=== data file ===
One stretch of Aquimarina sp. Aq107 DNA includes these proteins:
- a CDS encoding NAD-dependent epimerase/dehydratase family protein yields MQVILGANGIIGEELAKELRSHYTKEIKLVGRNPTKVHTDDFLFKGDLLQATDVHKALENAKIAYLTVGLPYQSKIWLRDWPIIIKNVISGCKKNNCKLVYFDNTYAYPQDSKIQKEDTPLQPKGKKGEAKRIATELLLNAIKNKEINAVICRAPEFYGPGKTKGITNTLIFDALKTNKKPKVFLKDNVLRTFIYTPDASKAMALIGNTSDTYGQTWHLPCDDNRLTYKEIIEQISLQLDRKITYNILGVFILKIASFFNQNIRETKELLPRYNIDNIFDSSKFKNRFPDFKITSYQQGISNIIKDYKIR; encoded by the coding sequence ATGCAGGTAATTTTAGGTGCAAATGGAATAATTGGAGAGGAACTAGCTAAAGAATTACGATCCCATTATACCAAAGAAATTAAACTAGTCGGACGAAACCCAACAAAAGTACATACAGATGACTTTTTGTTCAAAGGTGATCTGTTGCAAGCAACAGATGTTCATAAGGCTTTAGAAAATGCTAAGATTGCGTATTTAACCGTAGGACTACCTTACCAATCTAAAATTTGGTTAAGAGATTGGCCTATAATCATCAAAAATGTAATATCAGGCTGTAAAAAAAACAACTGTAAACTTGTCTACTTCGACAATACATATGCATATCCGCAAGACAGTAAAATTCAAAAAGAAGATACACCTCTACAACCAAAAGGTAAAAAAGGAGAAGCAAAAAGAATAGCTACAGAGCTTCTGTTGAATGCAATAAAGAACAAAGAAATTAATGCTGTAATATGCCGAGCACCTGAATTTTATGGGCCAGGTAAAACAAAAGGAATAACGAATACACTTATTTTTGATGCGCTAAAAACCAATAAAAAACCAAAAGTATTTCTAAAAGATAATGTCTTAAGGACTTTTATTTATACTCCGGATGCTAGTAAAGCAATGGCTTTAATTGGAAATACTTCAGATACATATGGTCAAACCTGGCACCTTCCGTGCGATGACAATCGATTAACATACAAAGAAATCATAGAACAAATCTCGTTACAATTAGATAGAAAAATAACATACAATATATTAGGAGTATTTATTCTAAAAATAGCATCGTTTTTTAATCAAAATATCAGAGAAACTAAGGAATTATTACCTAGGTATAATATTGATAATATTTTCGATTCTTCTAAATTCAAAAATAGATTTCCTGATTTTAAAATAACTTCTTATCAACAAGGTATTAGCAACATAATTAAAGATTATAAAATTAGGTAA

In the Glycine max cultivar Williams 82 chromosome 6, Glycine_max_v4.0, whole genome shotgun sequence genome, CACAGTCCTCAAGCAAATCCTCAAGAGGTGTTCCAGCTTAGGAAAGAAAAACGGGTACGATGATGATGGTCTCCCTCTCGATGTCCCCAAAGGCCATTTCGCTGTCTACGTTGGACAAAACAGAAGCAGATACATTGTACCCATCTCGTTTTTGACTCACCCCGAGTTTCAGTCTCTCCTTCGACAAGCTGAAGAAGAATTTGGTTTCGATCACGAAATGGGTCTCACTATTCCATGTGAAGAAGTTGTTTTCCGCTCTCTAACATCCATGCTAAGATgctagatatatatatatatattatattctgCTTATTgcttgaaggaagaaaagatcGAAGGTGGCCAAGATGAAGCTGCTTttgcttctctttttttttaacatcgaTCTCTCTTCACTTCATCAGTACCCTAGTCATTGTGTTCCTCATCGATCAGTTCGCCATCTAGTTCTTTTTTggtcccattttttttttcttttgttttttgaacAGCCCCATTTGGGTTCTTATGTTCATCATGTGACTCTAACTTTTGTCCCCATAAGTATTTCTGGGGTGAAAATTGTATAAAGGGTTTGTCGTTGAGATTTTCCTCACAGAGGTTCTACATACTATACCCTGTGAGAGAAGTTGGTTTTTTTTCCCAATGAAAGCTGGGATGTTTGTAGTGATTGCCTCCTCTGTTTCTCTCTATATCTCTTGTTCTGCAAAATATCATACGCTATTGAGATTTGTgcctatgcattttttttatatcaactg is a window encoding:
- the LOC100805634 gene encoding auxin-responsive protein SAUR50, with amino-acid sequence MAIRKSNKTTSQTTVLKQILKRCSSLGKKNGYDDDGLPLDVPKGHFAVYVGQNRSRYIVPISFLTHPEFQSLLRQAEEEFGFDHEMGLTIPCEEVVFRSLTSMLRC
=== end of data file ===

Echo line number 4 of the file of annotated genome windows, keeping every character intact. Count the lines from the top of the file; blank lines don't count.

- the LOC100805634 gene encoding auxin-responsive protein SAUR50, with amino-acid sequence MAIRKSNKTTSQTTVLKQILKRCSSLGKKNGYDDDGLPLDVPKGHFAVYVGQNRSRYIVPISFLTHPEFQSLLRQAEEEFGFDHEMGLTIPCEEVVFRSLTSMLRC